My problem is with Mayor Bloomberg, the DOT and Citibank. While many people are working on this, I feel that I have my own little war with them. It is either them or me. And, hey, he spends his weekends in Bermuda, while I am here all week long, and the weekends too. I was willing to go to jail to stop the pushcart from operating in the park, but I will die for this outrageous violation of the law and of the will of the local residents, both renters and owners of property, and shopkeepers who share with me the traditional cultural values of New York City.
I am asking you, all the people I know and love, all of those who love the studio, to support the accomplishments of the art movement that occurred in SoHo at the end of the last century and to insist to Mayor Bloomberg, the DOT and Citibank that Petrosino Square be protected from commercial activity and from moving vehicular traffic (bikes), and that its front triangle be supported as the Parks Department has designated it to be, as a space devoted to art installations. I am asking those of you who have power and connections to do what you can. If you can’t help me in this, I will have done everything in my power, and I will be living with a deep sense of disappointment and disillusion.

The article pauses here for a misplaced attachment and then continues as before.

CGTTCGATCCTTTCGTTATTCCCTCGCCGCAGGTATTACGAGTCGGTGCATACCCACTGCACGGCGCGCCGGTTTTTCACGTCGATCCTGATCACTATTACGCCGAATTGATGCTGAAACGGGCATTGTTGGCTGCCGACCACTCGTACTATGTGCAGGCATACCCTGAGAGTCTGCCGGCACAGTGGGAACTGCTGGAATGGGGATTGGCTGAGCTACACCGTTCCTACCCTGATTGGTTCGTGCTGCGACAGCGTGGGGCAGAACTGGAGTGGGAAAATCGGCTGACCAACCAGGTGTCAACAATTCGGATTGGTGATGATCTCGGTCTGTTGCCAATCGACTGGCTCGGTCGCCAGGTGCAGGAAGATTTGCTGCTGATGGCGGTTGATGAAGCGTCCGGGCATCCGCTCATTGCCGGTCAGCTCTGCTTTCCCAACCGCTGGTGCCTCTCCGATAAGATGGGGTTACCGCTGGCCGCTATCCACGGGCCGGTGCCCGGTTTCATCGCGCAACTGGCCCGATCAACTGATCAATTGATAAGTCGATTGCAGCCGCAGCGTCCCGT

My blog post about Spring Studio from October 2012 “Silence Under Spring Street”
From the NY Times “The Bikes and the Fury”
From ARTINFO.com the Petrosino Square anti-bike rack protest with photo of Minerva, sitting in the chair.
From Fox Small Business Center “One Size May Not Fit All on U.S. Bike Shares”
I will conclude this post with some of my mother’s figure drawings created at the Saturday morning session at Spring Studio, which she attends regularly. Charcoal sketches by Elaine Hajian